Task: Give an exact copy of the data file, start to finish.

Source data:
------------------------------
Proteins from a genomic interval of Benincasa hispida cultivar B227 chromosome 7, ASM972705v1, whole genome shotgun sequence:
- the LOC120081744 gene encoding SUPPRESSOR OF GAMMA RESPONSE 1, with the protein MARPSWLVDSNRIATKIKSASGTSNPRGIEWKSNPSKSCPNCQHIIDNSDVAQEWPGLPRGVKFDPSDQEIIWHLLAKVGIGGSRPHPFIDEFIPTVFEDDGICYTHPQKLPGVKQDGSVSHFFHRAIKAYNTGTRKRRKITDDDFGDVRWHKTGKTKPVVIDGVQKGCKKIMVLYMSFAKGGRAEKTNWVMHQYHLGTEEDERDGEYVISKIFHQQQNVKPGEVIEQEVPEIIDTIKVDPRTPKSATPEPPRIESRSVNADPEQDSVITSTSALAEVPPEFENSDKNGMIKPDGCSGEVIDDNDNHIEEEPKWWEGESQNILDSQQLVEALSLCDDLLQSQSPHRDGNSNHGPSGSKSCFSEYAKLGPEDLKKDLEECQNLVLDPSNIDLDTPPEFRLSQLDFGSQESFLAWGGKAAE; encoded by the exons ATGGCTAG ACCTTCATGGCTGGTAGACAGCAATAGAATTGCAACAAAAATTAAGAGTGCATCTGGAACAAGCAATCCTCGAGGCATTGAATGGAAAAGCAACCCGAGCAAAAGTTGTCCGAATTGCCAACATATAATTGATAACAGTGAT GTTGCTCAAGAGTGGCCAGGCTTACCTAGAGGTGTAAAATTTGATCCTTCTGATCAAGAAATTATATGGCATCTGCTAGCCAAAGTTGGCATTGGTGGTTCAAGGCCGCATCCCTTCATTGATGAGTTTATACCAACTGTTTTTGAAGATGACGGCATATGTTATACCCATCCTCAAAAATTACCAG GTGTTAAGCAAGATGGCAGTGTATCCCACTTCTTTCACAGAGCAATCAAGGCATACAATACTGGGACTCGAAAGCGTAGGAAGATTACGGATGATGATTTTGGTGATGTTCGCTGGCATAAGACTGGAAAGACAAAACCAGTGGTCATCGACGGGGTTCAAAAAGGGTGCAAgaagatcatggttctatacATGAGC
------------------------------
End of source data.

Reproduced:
Proteins from a genomic interval of Benincasa hispida cultivar B227 chromosome 7, ASM972705v1, whole genome shotgun sequence:
- the LOC120081744 gene encoding SUPPRESSOR OF GAMMA RESPONSE 1, with the protein MARPSWLVDSNRIATKIKSASGTSNPRGIEWKSNPSKSCPNCQHIIDNSDVAQEWPGLPRGVKFDPSDQEIIWHLLAKVGIGGSRPHPFIDEFIPTVFEDDGICYTHPQKLPGVKQDGSVSHFFHRAIKAYNTGTRKRRKITDDDFGDVRWHKTGKTKPVVIDGVQKGCKKIMVLYMSFAKGGRAEKTNWVMHQYHLGTEEDERDGEYVISKIFHQQQNVKPGEVIEQEVPEIIDTIKVDPRTPKSATPEPPRIESRSVNADPEQDSVITSTSALAEVPPEFENSDKNGMIKPDGCSGEVIDDNDNHIEEEPKWWEGESQNILDSQQLVEALSLCDDLLQSQSPHRDGNSNHGPSGSKSCFSEYAKLGPEDLKKDLEECQNLVLDPSNIDLDTPPEFRLSQLDFGSQESFLAWGGKAAE; encoded by the exons ATGGCTAG ACCTTCATGGCTGGTAGACAGCAATAGAATTGCAACAAAAATTAAGAGTGCATCTGGAACAAGCAATCCTCGAGGCATTGAATGGAAAAGCAACCCGAGCAAAAGTTGTCCGAATTGCCAACATATAATTGATAACAGTGAT GTTGCTCAAGAGTGGCCAGGCTTACCTAGAGGTGTAAAATTTGATCCTTCTGATCAAGAAATTATATGGCATCTGCTAGCCAAAGTTGGCATTGGTGGTTCAAGGCCGCATCCCTTCATTGATGAGTTTATACCAACTGTTTTTGAAGATGACGGCATATGTTATACCCATCCTCAAAAATTACCAG GTGTTAAGCAAGATGGCAGTGTATCCCACTTCTTTCACAGAGCAATCAAGGCATACAATACTGGGACTCGAAAGCGTAGGAAGATTACGGATGATGATTTTGGTGATGTTCGCTGGCATAAGACTGGAAAGACAAAACCAGTGGTCATCGACGGGGTTCAAAAAGGGTGCAAgaagatcatggttctatacATGAGC